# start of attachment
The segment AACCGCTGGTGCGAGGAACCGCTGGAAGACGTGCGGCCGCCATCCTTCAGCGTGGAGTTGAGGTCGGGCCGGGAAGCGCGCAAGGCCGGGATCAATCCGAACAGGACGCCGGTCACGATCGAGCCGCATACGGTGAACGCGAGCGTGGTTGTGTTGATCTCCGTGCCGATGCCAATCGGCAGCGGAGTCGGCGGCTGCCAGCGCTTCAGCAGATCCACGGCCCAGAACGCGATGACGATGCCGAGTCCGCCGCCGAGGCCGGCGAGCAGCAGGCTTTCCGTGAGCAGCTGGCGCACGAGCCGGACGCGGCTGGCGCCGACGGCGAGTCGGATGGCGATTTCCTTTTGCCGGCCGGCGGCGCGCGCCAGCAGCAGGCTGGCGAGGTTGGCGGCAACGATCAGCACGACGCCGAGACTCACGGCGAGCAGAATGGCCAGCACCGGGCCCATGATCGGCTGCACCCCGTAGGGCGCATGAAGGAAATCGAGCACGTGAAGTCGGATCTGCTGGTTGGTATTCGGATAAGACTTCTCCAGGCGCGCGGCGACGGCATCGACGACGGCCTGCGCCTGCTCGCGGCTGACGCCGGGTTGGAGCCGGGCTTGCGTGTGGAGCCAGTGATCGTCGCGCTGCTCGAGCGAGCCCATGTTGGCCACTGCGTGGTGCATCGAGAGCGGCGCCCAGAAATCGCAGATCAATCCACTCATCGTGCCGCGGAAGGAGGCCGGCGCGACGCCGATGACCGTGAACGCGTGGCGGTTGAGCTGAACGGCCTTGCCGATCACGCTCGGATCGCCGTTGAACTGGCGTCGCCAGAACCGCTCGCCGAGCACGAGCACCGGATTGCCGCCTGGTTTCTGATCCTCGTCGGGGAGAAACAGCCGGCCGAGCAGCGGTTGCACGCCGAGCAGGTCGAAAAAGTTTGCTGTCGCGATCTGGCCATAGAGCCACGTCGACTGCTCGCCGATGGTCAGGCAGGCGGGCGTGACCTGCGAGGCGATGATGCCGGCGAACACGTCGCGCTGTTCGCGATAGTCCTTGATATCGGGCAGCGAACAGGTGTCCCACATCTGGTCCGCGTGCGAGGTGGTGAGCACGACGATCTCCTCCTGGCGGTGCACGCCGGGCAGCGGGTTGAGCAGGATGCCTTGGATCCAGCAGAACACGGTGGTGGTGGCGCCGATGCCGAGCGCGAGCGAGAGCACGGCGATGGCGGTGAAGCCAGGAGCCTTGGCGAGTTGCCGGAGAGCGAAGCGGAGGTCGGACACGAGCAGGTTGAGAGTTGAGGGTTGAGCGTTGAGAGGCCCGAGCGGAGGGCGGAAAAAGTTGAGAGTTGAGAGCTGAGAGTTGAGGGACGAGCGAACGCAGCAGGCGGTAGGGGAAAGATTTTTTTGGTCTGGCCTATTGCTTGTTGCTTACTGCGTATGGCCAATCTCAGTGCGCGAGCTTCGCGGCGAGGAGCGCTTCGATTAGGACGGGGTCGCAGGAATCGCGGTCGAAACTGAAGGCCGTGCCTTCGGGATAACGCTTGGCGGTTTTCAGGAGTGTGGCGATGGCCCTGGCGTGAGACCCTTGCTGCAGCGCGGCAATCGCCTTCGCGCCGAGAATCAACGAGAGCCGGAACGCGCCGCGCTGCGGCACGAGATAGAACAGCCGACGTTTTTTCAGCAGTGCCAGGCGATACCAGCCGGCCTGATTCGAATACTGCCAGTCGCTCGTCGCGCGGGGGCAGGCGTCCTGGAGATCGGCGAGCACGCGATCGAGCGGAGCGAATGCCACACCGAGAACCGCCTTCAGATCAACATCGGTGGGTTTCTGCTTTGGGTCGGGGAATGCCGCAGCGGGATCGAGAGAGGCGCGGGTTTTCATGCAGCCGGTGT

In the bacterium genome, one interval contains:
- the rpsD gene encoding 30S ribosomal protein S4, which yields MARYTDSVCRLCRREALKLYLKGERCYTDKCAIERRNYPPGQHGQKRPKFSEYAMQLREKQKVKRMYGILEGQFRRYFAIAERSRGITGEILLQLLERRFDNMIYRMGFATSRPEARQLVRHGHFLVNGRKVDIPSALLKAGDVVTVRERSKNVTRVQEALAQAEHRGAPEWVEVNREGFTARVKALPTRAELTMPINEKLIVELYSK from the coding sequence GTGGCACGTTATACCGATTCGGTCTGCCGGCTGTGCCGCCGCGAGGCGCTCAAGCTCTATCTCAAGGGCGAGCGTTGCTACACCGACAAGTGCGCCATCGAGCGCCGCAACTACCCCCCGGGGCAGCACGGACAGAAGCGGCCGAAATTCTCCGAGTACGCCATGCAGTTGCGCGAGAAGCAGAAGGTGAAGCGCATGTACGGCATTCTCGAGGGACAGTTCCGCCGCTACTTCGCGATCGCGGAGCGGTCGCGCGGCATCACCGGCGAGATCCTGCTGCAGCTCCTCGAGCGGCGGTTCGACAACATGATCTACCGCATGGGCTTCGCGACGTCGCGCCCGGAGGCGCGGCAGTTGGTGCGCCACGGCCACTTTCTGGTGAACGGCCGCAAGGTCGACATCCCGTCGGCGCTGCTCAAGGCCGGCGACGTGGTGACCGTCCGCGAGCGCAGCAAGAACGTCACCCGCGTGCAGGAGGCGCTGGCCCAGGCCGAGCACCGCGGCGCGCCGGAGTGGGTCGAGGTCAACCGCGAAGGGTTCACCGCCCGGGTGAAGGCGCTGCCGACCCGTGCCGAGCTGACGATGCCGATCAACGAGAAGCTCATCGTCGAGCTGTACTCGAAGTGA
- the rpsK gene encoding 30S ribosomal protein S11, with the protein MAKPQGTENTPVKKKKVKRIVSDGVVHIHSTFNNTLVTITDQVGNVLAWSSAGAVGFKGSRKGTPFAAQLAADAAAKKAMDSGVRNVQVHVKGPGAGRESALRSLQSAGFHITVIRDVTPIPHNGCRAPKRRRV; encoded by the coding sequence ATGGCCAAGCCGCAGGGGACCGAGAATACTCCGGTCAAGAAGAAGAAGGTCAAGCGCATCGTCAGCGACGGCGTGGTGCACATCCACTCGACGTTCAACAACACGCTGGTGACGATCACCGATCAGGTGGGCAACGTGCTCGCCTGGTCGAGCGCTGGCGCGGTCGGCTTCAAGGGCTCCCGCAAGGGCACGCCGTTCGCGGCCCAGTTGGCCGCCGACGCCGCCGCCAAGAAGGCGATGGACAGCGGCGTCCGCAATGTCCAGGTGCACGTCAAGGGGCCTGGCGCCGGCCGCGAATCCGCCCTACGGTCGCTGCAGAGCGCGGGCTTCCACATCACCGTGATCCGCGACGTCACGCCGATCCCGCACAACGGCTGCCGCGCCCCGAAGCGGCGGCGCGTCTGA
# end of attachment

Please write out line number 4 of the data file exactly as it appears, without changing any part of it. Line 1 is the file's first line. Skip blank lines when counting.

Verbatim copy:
- the rpsK gene encoding 30S ribosomal protein S11, with the protein MAKPQGTENTPVKKKKVKRIVSDGVVHIHSTFNNTLVTITDQVGNVLAWSSAGAVGFKGSRKGTPFAAQLAADAAAKKAMDSGVRNVQVHVKGPGAGRESALRSLQSAGFHITVIRDVTPIPHNGCRAPKRRRV; encoded by the coding sequence ATGGCCAAGCCGCAGGGGACCGAGAATACTCCGGTCAAGAAGAAGAAGGTCAAGCGCATCGTCAGCGACGGCGTGGTGCACATCCACTCGACGTTCAACAACACGCTGGTGACGATCACCGATCAGGTGGGCAACGTGCTCGCCTGGTCGAGCGCTGGCGCGGTCGGCTTCAAGGGCTCCCGCAAGGGCACGCCGTTCGCGGCCCAGTTGGCCGCCGACGCCGCCGCCAAGAAGGCGATGGACAGCGGCGTCCGCAATGTCCAGGTGCACGTCAAGGGGCCTGGCGCCGGCCGCGAATCCGCCCTACGGTCGCTGCAGAGCGCGGGCTTCCACATCACCGTGATCCGCGACGTCACGCCGATCCCGCACAACGGCTGCCGCGCCCCGAAGCGGCGGCGCGTCTGA